One of the most popular rock bands was Journey, which released “Don’t Stop Believin'” in 1980. The song has a great guitar run and complex structure, and was a top hit in many countries. Its singer, Steve Perry, also made the song a huge success.
Pat Benatar’s “Hit Me with Your Best Shot”
Pat Benatar’s song “Hit Me with Your Best Shot” is one of the most memorable songs of the 1980s. The song is from the band’s album Crimes of Passion and was written by Eddie Schwartz. It was released as the second single from the album and reached number nine on the Billboard Hot 100. It has also been certified platinum by the RIAA. In addition to reaching the top 10, this song has become one of the most recognized songs of the 1980s.
The song was written by Eddie Schwartz, and Benatar released it in 1980. It quickly reached the Top Ten and went on to sell more than a million copies. Benatar has been a vocal advocate for women’s rights and was interviewed by CBS Sunday Morning correspondent Jim Axelrod on the abuse of power in the music industry.
Bruce Springsteen’s “Born to Run”
While the album’s title might suggest that it is about life, the album’s songs actually tell a story. The characters are often in dire circumstances, but they are optimistic in the face of this harsh reality. It’s an album that’s worth listening to again, no matter what your age.
Born to Run is Springsteen’s best-known album and has received much critical acclaim. The album peaked at #3 on the Billboard 200, selling over six million copies in the U.S. alone. It is still considered to be Springsteen’s finest album.
Neil Young’s “It’s Too Late”
The classic Neil Young song is one of the most recognizable pieces of his oeuvre, and it’s a perfect example of his talent. This Canadian singer and songwriter first recorded the song with Crazy Horse, then performed it with The Band at the ‘Last Waltz’ concert. Its pristine sound is still hard to beat, and the song is one of his most popular.
The song is composed of three parts, each of which leads to the next, repeated chorus. The chorus blends seamlessly into the previous verse. Young’s lyrics refer to the qualities of a golden heart, while also referencing his own shortcomings. In this way, the song is a very personal work of art.
AC/DC’s “Smoke on the Water”
The classic rock band AC/DC has built a legacy with their blues-infused rock music. Lead by guitarist Malcolm Young and his brother Angus, the band has become an icon in rock music. They have influenced other bands such as Foo Fighters and Van Halen.
AC/DC released several hits during their career. Despite the popularity of the ’80s, they still found ways to create meaningful music. In 2008, the band released the Grammy-nominated album Black Ice, which peaked at No. 1 on the Billboard 200 album chart. The album featured the classic line-up from the band’s heyday.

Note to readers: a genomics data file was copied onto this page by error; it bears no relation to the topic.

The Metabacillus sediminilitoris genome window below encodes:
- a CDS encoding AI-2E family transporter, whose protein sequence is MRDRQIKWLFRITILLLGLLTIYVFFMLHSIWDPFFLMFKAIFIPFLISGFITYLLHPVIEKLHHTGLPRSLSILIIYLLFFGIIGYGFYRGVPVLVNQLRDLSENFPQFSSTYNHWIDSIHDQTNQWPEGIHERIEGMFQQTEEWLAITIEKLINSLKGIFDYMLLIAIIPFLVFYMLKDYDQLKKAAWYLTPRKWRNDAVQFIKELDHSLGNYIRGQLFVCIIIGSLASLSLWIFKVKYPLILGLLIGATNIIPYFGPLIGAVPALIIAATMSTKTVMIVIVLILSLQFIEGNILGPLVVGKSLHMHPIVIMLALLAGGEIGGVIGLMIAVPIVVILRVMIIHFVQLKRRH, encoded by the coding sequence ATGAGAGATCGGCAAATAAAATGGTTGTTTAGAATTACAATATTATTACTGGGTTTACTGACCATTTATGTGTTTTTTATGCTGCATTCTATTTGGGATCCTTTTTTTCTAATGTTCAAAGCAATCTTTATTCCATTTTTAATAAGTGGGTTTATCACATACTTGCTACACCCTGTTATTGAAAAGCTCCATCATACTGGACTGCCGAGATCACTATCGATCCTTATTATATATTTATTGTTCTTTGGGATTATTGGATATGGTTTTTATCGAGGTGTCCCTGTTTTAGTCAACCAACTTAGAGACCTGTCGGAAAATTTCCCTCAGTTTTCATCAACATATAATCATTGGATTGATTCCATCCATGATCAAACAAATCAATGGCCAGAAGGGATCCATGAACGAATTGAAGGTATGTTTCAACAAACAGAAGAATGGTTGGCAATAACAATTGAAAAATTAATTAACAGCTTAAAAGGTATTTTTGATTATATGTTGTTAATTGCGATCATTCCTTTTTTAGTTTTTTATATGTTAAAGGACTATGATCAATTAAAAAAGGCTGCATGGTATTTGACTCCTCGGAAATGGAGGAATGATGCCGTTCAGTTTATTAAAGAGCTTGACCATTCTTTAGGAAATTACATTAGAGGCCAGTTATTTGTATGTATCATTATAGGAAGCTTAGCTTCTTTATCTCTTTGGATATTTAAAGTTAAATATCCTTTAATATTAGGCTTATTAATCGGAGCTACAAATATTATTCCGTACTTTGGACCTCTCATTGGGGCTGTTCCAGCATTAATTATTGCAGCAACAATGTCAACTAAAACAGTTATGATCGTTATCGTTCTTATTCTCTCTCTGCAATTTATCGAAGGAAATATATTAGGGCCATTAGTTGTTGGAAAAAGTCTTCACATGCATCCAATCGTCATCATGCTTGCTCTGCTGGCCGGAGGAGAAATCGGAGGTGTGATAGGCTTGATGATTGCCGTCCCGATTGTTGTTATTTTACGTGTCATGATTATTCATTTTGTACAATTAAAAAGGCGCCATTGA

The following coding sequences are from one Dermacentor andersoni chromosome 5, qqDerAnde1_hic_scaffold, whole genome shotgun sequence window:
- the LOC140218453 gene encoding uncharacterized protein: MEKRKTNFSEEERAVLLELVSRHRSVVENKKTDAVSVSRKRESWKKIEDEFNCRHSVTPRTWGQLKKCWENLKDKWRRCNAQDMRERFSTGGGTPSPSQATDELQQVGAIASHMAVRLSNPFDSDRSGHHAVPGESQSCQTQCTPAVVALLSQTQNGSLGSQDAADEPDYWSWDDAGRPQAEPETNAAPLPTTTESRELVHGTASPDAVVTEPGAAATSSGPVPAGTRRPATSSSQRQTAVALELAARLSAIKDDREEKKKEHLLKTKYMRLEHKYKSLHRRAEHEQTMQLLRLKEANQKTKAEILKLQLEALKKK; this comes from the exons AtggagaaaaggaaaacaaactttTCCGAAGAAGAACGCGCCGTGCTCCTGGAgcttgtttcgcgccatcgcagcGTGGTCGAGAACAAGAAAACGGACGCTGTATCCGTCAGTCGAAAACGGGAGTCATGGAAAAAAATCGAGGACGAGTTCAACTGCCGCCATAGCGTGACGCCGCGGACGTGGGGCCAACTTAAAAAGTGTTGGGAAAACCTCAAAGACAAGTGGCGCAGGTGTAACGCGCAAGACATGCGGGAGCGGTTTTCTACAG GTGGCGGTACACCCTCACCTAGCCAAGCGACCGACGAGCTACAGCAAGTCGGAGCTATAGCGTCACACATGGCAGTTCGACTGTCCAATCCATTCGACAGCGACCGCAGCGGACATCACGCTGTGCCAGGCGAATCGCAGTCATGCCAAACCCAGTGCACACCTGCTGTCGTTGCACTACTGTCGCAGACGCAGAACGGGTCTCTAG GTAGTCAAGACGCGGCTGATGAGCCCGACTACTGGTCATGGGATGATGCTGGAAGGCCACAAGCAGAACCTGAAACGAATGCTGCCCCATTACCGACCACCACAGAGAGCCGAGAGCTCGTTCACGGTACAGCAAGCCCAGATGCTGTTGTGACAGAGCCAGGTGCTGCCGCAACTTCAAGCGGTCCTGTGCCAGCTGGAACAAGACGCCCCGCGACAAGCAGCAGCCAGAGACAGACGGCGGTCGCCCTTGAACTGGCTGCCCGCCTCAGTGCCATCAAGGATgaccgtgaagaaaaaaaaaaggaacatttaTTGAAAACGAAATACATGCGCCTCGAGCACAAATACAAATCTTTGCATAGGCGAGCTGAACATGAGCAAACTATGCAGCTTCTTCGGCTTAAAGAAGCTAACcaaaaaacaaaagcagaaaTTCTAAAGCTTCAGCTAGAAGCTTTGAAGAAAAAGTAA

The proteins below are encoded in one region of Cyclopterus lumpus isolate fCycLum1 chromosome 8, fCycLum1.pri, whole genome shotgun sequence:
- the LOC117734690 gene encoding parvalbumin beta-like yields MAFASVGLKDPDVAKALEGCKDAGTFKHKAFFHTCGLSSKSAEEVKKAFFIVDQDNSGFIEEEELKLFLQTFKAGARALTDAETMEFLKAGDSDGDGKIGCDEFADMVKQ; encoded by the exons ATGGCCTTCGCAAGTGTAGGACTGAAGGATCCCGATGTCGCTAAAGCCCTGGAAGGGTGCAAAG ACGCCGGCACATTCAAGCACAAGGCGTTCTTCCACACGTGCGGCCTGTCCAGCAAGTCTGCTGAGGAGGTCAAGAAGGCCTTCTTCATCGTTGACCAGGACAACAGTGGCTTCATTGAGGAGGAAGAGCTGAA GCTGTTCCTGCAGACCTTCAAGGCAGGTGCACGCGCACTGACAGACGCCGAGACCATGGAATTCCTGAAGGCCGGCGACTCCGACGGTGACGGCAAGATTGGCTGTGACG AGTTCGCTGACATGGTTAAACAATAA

Little Richard’s “I Love Rock ‘n’ Roll”
Little Richard is one of the most influential musicians in the history of rock. His career spanned the 1950s and ’60s, and his songs helped define a generation of music fans. His trademark black eyeliner, bouffant hairdo, and flamboyant performances made him a sensation. His real name was Richard Penniman, and by the time of his death, he had sold over 32 million records worldwide. Little Richard was inducted into the Rock and Roll Hall of Fame in 1986, and earned a star on the Hollywood Walk of Fame in 1990. He also received a lifetime achievement award from the National Academy of Recording Arts and Sciences in 1993.
Cheap Trick’s “Surrender”
Despite their success, Cheap Trick have never been able to cross the world over, and “Surrender” is a fine example of that. The band’s lyrics are dark and subversive, making it difficult for a broad audience to relate to them. However, the song is one of the band’s finest works, and it captures the band’s essence in an unusual way.
While “Surrender” wasn’t Cheap Trick’s biggest chart hit, it’s still one of their most popular songs. The singer describes how overprotective his parents were when he was a teenager, and how he grew up listening to KISS records instead. The song was written in a single sitting, and it became the band’s first break into the Hot 100. Though it didn’t chart on the Hot 100 for too long, it remained relevant even after being released in 1978.